Old diesel vehicles must be phased out of city centres

UBA calculation shows: Cleaner air in city centre not notable before 2030 despite new emission standard

Traffic is the main source of NO2 pollution in city centres.Click to enlarge
Traffic is the main source of NO2 pollution in city centres.
Source: Stefan Redel / Fotolia

The German Environment Agency (UBA) is recommending a fundamental reorientation of transport policy, and for cities in particular. UBA’s President, Ms Maria Krautzberger, reiterated this recommendation upon publication of this year’s Schwerpunkte (What Matters) report, based on the still excessively high levels of nitrogen dioxide emitted mainly by diesel vehicles. Ms Krautzberger said: “The air quality in our cities will not improve significantly before 2030, as our initial model calculations on the basis of the new envisaged EU emission standards have shown. For the sake of health, we must clean up air much earlier than that. Considering the pollution in inner cities, I do not see a long future for diesel vehicles as they are designed today.” Ms Krautzberger campaigned for a comprehensive transformation of transport policy, saying, “We want a city in which supermarkets, the workplace or cinema are ideally reached quickly and on foot, by bicycle or in clean buses and trains.”

Nitrogen dioxide is still the polluting the air in Germany’s cities. It is especially harmful to people who suffer asthma and can trigger shortness of breath and bronchitis. Calculations by UBA show that if no further measures are taken in areas with the highest levels of NO2 pollution (on Landshuter Allee in Munich, for example), it will only be possible to reach an annual mean limit of 40 micrograms per cubic metre of air around 2030. This is the earliest time at which a renewal of the vehicle fleet with diesel cars with low real driving emissions will become effective. "Our recommendation for policy makers is to enable local authorities to take measures which will reduce nitrogen dioxide pollution in city centres quickly. This would include prohibiting the entry of old diesel cars, also those up to pollutant emission category Euro 5, into the existing low-emission zones of metropolitan areas", said Maria Krautzberger. She hereby addressed an issue which met with very little support for the Federal Environment Ministry from the Land ministries at the last environmental conference in Augsburg held in late October.

Ms Krautzberger announced that the UBA would do spot checks of exhaust emission measurements to review whether the new limit values will be effective in operation. She also campaigned for electric mobility, for bicycles and cars and buses alike. Electric mobility in operation generates no emissions, neither harmful nitrogen oxides nor carbon dioxide.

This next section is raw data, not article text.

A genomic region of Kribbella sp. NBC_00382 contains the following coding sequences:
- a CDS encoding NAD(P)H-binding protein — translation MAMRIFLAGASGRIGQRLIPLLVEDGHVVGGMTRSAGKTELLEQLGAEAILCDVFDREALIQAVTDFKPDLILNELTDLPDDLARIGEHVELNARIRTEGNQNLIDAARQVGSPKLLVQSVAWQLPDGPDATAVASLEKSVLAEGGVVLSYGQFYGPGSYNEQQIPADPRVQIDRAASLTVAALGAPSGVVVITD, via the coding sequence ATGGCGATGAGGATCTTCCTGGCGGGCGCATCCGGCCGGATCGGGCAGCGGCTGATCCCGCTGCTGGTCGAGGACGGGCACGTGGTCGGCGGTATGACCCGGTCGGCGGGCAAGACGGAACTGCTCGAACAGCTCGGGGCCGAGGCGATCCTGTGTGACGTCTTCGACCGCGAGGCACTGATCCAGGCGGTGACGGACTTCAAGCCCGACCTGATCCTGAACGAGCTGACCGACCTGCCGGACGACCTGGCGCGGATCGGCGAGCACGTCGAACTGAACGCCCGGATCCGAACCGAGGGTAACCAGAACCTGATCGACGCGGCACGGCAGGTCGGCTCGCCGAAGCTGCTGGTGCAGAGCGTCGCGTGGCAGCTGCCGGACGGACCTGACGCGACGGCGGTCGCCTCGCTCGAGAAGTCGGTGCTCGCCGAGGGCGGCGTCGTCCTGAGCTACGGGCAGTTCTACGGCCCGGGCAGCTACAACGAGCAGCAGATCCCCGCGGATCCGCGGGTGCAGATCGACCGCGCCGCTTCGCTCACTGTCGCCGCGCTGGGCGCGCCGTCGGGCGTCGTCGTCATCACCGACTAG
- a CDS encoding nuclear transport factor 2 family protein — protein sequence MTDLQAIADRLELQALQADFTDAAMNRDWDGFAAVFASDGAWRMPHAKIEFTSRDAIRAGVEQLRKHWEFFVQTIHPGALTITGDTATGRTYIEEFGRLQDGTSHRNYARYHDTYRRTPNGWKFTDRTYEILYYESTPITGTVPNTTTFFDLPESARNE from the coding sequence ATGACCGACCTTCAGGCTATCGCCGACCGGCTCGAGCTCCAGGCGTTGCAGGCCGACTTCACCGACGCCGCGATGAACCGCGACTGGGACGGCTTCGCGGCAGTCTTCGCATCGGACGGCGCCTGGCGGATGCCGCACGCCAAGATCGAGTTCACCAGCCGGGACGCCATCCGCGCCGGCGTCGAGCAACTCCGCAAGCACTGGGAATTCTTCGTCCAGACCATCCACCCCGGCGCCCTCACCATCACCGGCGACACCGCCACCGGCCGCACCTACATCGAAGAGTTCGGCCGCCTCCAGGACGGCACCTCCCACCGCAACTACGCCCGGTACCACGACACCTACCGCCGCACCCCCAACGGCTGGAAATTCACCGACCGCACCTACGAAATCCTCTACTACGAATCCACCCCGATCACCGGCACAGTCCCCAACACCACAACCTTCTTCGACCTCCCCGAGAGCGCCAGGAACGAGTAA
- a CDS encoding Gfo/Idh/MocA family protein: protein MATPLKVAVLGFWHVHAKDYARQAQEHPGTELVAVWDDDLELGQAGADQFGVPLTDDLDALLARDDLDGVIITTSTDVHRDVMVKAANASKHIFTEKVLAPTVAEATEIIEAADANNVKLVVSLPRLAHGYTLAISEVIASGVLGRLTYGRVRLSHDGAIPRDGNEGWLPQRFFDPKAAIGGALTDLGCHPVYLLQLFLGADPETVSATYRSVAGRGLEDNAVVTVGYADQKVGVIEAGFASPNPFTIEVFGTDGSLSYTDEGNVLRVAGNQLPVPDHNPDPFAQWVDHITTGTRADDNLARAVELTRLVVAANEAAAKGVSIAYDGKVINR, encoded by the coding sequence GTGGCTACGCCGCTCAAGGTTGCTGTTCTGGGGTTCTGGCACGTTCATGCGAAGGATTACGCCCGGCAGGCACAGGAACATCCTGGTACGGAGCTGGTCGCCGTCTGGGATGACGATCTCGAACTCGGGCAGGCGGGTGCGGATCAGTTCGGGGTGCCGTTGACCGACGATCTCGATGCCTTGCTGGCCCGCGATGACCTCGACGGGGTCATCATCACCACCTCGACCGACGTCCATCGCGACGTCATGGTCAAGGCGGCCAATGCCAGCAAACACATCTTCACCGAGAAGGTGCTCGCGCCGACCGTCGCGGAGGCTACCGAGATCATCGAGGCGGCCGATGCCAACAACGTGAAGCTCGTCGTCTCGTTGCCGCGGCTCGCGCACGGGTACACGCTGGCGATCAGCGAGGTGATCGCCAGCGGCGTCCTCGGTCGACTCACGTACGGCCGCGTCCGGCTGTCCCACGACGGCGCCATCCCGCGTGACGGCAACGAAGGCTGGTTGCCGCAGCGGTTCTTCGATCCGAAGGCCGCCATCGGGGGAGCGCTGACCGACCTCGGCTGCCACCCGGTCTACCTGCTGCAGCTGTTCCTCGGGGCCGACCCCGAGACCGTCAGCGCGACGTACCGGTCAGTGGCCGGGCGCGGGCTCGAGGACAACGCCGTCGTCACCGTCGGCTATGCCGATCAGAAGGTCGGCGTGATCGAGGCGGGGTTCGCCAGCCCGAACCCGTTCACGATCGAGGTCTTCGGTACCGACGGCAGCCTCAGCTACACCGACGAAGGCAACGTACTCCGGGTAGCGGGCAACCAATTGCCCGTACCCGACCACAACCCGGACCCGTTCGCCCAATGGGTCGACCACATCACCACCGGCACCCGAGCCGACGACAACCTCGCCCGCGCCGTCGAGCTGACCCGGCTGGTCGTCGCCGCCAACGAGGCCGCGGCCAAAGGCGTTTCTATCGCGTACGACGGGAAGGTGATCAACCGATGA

Ms Krautzberger said, “I am in favour of gradually aligning the tax on diesel fuel with the petrol tax and thereby achieving the desired results to protect the environment and climate.” The privileged status of diesel fuel in the energy tax costs the state an annual seven billion euros in revenues. “It must be determined whether only private vehicles are affected and to exclude the logistics sector.” The tax levied on diesel is 18.4 cents per litre less than petrol. Diesel-fuelled vehicles cause considerably more harm to the environment and health than petrol cars, with a price tag of 33 billion euros per year.

Nitrogen compounds are not only a problem for air, they also impact water. More than one fourth of the water bodies in Germany have poor chemical status and nitrate levels which exceed the limit value of 50 milligrams per litre. Nitrate is harmful to the health of infants and toddlers in particular. Although the levels in drinking water are still below limit values, it may soon nevertheless become necessary to process drinking water at high cost. Intensive livestock farming and excessive fertilisation are the main causes of high nitrate levels. The Schwerpunkte 2015 publication points out the measures which must be taken to keep water clean. Examples: an animal diet which is one percent lower in protein would reduce nitrogen and ammonia emissions by ten percent; when spreading manure on fields, it must be mixed with the soil within one hour.

Waste is another topic addressed in the What Matters publication. A large proportion of waste in Germany is building rubble, produced at a volume of 50 million tonnes per year, equivalent to the mass of some 180,000 single family houses. Recycling this rubble would save utilization of new gravel mining areas on a scale of approx. 350 football pitches every year. Most of the building rubble is used as fill in road construction, but UBA research has shown it will not be available for use in future on the scale that it is utilized today. Demolished concrete should therefore be recycled to a high standard, for example for use as quality-assured, recycled aggregates in concrete for building construction.

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